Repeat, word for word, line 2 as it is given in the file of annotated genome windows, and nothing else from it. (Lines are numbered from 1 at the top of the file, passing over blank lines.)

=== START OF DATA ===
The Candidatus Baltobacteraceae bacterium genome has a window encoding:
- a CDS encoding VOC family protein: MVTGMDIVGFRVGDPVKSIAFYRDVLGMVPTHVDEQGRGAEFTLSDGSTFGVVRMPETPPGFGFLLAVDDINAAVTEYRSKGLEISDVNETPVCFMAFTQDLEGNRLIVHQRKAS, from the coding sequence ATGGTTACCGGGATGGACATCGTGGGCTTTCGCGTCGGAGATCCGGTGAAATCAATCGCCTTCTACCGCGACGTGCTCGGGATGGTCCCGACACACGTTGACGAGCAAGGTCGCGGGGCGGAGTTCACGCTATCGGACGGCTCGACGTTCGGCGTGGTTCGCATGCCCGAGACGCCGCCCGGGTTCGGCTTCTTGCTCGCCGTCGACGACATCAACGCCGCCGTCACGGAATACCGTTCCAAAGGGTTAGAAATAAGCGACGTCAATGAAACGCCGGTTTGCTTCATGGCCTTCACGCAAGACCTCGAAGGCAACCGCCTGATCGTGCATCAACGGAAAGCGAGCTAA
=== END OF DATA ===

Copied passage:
- a CDS encoding VOC family protein: MVTGMDIVGFRVGDPVKSIAFYRDVLGMVPTHVDEQGRGAEFTLSDGSTFGVVRMPETPPGFGFLLAVDDINAAVTEYRSKGLEISDVNETPVCFMAFTQDLEGNRLIVHQRKAS, from the coding sequence ATGGTTACCGGGATGGACATCGTGGGCTTTCGCGTCGGAGATCCGGTGAAATCAATCGCCTTCTACCGCGACGTGCTCGGGATGGTCCCGACACACGTTGACGAGCAAGGTCGCGGGGCGGAGTTCACGCTATCGGACGGCTCGACGTTCGGCGTGGTTCGCATGCCCGAGACGCCGCCCGGGTTCGGCTTCTTGCTCGCCGTCGACGACATCAACGCCGCCGTCACGGAATACCGTTCCAAAGGGTTAGAAATAAGCGACGTCAATGAAACGCCGGTTTGCTTCATGGCCTTCACGCAAGACCTCGAAGGCAACCGCCTGATCGTGCATCAACGGAAAGCGAGCTAA